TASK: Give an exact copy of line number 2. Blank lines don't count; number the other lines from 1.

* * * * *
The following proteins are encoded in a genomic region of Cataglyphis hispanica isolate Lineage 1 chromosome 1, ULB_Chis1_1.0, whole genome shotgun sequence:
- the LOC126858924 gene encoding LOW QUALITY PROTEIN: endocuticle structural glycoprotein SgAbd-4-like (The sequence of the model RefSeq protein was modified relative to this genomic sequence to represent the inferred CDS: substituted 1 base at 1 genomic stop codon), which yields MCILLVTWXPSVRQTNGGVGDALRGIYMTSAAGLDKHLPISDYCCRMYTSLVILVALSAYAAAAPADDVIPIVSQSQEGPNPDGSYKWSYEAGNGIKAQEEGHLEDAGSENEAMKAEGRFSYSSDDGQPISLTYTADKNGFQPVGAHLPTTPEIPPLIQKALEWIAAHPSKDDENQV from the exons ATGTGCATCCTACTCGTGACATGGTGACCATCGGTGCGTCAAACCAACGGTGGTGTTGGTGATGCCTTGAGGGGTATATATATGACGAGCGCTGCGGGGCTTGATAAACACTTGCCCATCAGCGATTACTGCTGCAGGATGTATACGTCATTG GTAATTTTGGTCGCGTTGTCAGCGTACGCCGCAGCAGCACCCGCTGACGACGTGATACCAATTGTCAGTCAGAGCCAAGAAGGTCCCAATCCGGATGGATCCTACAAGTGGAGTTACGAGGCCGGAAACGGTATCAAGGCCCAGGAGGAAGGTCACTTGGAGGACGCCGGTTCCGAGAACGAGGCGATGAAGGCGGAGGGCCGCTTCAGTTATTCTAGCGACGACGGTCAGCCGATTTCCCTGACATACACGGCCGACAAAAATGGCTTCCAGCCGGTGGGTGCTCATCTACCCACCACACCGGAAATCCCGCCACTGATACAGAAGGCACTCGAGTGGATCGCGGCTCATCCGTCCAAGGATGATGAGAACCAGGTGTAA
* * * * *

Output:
- the LOC126858924 gene encoding LOW QUALITY PROTEIN: endocuticle structural glycoprotein SgAbd-4-like (The sequence of the model RefSeq protein was modified relative to this genomic sequence to represent the inferred CDS: substituted 1 base at 1 genomic stop codon), which yields MCILLVTWXPSVRQTNGGVGDALRGIYMTSAAGLDKHLPISDYCCRMYTSLVILVALSAYAAAAPADDVIPIVSQSQEGPNPDGSYKWSYEAGNGIKAQEEGHLEDAGSENEAMKAEGRFSYSSDDGQPISLTYTADKNGFQPVGAHLPTTPEIPPLIQKALEWIAAHPSKDDENQV from the exons ATGTGCATCCTACTCGTGACATGGTGACCATCGGTGCGTCAAACCAACGGTGGTGTTGGTGATGCCTTGAGGGGTATATATATGACGAGCGCTGCGGGGCTTGATAAACACTTGCCCATCAGCGATTACTGCTGCAGGATGTATACGTCATTG GTAATTTTGGTCGCGTTGTCAGCGTACGCCGCAGCAGCACCCGCTGACGACGTGATACCAATTGTCAGTCAGAGCCAAGAAGGTCCCAATCCGGATGGATCCTACAAGTGGAGTTACGAGGCCGGAAACGGTATCAAGGCCCAGGAGGAAGGTCACTTGGAGGACGCCGGTTCCGAGAACGAGGCGATGAAGGCGGAGGGCCGCTTCAGTTATTCTAGCGACGACGGTCAGCCGATTTCCCTGACATACACGGCCGACAAAAATGGCTTCCAGCCGGTGGGTGCTCATCTACCCACCACACCGGAAATCCCGCCACTGATACAGAAGGCACTCGAGTGGATCGCGGCTCATCCGTCCAAGGATGATGAGAACCAGGTGTAA